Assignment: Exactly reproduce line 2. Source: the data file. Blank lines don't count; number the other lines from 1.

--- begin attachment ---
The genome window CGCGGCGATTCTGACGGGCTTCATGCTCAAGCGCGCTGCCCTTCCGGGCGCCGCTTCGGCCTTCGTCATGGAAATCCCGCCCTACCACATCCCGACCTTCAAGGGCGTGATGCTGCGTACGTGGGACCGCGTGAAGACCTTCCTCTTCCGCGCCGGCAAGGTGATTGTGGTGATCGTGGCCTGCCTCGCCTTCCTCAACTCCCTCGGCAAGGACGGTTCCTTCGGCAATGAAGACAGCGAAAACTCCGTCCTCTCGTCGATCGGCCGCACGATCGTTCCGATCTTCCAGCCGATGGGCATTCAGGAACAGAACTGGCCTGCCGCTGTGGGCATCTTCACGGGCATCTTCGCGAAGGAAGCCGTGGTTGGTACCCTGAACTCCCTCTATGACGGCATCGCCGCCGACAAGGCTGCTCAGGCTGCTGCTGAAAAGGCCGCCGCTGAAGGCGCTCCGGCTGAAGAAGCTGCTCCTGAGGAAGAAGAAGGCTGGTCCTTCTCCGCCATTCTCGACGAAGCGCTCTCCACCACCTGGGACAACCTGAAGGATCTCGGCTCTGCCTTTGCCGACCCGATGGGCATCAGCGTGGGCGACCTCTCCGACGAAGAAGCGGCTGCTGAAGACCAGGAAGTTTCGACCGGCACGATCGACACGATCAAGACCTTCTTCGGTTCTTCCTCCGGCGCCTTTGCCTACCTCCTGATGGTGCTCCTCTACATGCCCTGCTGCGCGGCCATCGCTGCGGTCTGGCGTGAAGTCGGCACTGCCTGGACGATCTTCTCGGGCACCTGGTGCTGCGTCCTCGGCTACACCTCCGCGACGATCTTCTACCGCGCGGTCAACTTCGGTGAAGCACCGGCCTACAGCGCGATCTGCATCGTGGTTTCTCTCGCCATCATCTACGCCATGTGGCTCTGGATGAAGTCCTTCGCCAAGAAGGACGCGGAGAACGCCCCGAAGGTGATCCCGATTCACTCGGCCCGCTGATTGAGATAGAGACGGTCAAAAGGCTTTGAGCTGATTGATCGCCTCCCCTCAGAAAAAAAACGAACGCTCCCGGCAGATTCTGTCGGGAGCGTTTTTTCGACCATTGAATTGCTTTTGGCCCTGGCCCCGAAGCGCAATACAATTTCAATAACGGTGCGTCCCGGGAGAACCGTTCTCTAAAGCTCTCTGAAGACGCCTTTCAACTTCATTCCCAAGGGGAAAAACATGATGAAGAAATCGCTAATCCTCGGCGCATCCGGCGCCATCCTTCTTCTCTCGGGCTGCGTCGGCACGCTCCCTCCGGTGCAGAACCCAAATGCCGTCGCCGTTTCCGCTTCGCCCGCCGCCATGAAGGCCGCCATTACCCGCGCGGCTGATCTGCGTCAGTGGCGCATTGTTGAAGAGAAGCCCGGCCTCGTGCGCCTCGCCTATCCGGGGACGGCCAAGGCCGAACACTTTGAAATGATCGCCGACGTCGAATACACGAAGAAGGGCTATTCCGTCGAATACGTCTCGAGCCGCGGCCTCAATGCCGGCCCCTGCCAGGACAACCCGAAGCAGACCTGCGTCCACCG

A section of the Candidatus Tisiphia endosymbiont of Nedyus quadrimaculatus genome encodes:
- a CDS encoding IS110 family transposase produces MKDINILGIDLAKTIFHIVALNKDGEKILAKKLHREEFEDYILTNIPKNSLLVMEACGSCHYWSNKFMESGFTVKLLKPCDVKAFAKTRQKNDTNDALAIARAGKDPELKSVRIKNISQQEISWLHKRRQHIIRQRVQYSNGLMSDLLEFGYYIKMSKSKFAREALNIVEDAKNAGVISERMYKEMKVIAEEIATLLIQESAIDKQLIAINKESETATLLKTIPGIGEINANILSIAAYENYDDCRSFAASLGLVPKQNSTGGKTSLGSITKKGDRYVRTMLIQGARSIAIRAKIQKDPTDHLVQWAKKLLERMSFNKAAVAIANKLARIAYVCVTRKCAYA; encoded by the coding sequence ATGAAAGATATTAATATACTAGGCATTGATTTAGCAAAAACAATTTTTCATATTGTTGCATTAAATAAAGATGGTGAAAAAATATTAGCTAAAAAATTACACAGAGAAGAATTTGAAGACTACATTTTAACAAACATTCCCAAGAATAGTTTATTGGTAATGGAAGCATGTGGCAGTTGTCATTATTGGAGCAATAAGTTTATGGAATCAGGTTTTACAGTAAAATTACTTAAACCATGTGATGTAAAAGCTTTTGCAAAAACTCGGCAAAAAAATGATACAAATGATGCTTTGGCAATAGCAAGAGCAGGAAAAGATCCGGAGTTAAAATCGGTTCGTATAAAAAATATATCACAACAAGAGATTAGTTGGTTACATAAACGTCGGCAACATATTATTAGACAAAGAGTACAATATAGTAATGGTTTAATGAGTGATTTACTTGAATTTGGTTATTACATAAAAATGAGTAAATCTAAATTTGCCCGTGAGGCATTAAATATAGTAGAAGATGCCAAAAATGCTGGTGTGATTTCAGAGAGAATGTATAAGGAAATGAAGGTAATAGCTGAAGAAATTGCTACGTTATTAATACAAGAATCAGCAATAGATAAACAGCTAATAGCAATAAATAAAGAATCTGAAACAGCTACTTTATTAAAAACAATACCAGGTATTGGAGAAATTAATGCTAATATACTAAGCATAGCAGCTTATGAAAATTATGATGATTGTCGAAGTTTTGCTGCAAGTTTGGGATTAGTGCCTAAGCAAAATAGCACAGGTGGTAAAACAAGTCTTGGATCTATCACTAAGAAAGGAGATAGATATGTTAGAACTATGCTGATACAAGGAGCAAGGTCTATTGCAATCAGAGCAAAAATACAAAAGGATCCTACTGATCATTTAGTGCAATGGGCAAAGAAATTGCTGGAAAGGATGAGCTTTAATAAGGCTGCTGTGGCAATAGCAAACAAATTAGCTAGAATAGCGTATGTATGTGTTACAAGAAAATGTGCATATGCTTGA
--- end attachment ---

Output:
A section of the Candidatus Tisiphia endosymbiont of Nedyus quadrimaculatus genome encodes: